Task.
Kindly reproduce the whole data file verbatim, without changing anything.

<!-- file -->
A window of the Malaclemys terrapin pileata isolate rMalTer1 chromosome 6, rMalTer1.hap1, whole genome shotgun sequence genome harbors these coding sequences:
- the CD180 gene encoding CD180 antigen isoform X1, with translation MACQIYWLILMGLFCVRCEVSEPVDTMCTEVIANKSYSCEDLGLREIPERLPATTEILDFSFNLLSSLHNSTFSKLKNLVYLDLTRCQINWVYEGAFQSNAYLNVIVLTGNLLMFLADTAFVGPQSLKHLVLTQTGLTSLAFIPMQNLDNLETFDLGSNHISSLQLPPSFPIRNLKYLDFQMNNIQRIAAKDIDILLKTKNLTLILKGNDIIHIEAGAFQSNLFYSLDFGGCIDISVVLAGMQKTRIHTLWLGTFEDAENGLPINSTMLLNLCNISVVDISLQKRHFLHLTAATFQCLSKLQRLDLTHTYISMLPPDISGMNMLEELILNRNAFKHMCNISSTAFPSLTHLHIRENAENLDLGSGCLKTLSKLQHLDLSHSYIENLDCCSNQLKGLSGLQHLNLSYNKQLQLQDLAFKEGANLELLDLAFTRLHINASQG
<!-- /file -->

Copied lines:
A window of the Malaclemys terrapin pileata isolate rMalTer1 chromosome 6, rMalTer1.hap1, whole genome shotgun sequence genome harbors these coding sequences:
- the CD180 gene encoding CD180 antigen isoform X1, with translation MACQIYWLILMGLFCVRCEVSEPVDTMCTEVIANKSYSCEDLGLREIPERLPATTEILDFSFNLLSSLHNSTFSKLKNLVYLDLTRCQINWVYEGAFQSNAYLNVIVLTGNLLMFLADTAFVGPQSLKHLVLTQTGLTSLAFIPMQNLDNLETFDLGSNHISSLQLPPSFPIRNLKYLDFQMNNIQRIAAKDIDILLKTKNLTLILKGNDIIHIEAGAFQSNLFYSLDFGGCIDISVVLAGMQKTRIHTLWLGTFEDAENGLPINSTMLLNLCNISVVDISLQKRHFLHLTAATFQCLSKLQRLDLTHTYISMLPPDISGMNMLEELILNRNAFKHMCNISSTAFPSLTHLHIRENAENLDLGSGCLKTLSKLQHLDLSHSYIENLDCCSNQLKGLSGLQHLNLSYNKQLQLQDLAFKEGANLELLDLAFTRLHINASQG